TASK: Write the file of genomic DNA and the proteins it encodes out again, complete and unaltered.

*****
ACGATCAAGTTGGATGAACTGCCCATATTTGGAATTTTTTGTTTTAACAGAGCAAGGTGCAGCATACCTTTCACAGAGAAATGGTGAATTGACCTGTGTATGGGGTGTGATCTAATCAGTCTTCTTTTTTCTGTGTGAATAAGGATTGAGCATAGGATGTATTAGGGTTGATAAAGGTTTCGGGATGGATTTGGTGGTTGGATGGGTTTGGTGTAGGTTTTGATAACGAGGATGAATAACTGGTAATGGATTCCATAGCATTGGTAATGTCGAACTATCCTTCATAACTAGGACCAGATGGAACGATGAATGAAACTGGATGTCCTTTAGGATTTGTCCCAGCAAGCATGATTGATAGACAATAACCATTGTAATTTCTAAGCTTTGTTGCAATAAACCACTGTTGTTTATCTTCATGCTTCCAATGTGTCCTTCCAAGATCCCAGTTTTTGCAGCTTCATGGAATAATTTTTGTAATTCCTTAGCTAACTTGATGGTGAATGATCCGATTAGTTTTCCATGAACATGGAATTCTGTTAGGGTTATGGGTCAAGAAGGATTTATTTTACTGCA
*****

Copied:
ACGATCAAGTTGGATGAACTGCCCATATTTGGAATTTTTTGTTTTAACAGAGCAAGGTGCAGCATACCTTTCACAGAGAAATGGTGAATTGACCTGTGTATGGGGTGTGATCTAATCAGTCTTCTTTTTTCTGTGTGAATAAGGATTGAGCATAGGATGTATTAGGGTTGATAAAGGTTTCGGGATGGATTTGGTGGTTGGATGGGTTTGGTGTAGGTTTTGATAACGAGGATGAATAACTGGTAATGGATTCCATAGCATTGGTAATGTCGAACTATCCTTCATAACTAGGACCAGATGGAACGATGAATGAAACTGGATGTCCTTTAGGATTTGTCCCAGCAAGCATGATTGATAGACAATAACCATTGTAATTTCTAAGCTTTGTTGCAATAAACCACTGTTGTTTATCTTCATGCTTCCAATGTGTCCTTCCAAGATCCCAGTTTTTGCAGCTTCATGGAATAATTTTTGTAATTCCTTAGCTAACTTGATGGTGAATGATCCGATTAGTTTTCCATGAACATGGAATTCTGTTAGGGTTATGGGTCAAGAAGGATTTATTTTACTGCA